BATON ROUGE, La. — It's always a thrill to catch a throw but there are some problems associated with these time-honored plastic giveaways.
"Mardi Gras is so centered around a party but by the end of it - nobody thinks about the environment," said Gabela Nelson, LSU Biological Sciences graduate student
From your favorite float, it's no secret throws end in the drainage systems, in the ocean and just about everywhere.
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Naohiro Kato, professor at LSU's Department of Biological Sciences is no stranger to the problem.
"So the problem with plastic is: It won't go, it's accumulate, accumulate accumulate," Kato said.
With this in mind, Kato, along with his team at LSU, have developed biodegradable beads.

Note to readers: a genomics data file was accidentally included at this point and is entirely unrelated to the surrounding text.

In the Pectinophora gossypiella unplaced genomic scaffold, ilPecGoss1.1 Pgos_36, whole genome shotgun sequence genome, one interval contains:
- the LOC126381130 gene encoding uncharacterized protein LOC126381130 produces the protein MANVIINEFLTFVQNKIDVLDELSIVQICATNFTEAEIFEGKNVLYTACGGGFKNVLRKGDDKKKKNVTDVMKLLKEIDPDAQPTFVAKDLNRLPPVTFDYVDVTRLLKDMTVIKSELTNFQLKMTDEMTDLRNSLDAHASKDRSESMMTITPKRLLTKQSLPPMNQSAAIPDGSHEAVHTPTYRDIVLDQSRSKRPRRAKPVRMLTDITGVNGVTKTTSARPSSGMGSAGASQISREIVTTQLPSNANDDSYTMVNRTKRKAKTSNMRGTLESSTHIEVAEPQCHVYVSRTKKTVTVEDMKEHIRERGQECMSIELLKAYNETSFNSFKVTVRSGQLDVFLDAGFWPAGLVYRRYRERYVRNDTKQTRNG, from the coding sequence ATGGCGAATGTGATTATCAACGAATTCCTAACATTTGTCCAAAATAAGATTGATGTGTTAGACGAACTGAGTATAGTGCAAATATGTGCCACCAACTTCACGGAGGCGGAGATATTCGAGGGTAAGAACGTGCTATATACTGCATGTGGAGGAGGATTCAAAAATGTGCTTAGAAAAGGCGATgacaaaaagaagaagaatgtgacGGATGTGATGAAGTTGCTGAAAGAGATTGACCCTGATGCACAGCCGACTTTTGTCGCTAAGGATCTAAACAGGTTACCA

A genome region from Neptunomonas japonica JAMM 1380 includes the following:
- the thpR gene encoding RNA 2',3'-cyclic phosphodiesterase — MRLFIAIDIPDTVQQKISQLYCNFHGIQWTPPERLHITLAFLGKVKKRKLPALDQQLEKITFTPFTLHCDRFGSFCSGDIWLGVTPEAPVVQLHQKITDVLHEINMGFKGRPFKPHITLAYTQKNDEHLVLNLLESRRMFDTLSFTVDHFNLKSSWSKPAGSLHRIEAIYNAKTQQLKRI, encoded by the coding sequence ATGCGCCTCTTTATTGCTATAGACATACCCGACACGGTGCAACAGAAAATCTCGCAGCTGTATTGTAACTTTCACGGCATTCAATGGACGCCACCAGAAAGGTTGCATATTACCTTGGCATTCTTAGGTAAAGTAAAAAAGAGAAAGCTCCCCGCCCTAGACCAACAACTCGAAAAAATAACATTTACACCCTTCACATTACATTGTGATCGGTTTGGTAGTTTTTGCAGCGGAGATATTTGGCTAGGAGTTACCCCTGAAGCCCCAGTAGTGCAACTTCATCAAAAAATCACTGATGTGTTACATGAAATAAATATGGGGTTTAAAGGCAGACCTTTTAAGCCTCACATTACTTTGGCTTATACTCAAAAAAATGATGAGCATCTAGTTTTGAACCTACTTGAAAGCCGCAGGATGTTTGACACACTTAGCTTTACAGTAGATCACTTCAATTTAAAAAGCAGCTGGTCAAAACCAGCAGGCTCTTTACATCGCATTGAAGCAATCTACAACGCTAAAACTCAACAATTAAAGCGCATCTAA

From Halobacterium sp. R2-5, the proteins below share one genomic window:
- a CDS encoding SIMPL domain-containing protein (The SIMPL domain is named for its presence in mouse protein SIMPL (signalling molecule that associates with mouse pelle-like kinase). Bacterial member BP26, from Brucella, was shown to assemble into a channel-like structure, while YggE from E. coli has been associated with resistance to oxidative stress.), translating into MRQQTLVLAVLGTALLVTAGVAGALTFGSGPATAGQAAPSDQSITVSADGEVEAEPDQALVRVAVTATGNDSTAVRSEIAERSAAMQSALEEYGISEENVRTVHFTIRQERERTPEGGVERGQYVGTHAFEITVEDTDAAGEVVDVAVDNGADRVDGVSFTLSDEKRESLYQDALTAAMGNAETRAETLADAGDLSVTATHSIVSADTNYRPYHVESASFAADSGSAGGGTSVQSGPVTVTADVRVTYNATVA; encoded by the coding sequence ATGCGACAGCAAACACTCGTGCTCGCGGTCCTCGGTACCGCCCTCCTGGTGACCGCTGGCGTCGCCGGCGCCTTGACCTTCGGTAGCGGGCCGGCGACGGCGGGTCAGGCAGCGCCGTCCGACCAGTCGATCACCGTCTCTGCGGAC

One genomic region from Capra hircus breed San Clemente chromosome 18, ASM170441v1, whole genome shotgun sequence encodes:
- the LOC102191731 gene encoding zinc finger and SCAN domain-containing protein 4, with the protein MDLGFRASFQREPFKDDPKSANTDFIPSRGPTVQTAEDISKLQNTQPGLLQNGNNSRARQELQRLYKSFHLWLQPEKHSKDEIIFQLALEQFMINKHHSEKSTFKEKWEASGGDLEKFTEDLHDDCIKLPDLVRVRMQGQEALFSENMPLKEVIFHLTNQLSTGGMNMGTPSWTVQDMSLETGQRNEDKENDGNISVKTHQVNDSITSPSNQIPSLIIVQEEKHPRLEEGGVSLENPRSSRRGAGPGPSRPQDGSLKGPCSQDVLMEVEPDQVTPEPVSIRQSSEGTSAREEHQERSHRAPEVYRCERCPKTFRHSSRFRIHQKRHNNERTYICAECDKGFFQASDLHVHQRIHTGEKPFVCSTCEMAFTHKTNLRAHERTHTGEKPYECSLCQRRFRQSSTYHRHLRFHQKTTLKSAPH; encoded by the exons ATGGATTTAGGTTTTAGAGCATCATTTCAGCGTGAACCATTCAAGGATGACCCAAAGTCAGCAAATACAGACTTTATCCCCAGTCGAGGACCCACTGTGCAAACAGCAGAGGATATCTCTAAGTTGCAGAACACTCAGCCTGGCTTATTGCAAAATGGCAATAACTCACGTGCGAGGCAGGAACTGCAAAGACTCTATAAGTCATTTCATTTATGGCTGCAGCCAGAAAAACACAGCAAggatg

"I have a family friend in New Orleans. They are the ones concerned, they are the ones who want to change the way they celebrate Mardi Gras a greener way," he said.
Kato developed a way to grow a species of microscopic algae, harvest it and create a powder that can form beads and doubloons.
"We tested how strong it is and our tests show if you throw our Mardi Gras beads from the seventh floor of building and hit the concrete, it's still OK," Kato said.
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These beads take one to two years to biodegrade, so in the short term it might not improve drainage issues. And the cost is a huge roadblock: $13 per necklace for the first batch and the second batch $1 per necklace, compared to beads in the store which for about 10 cents.
Kato doesn't expect these beads to replace regular beads right away but said he hopes the idea inspires others to make smart environmental choices.
"I just think everybody should be conscience about the world they are living in. You know the party doesn't have to stop," Kato said.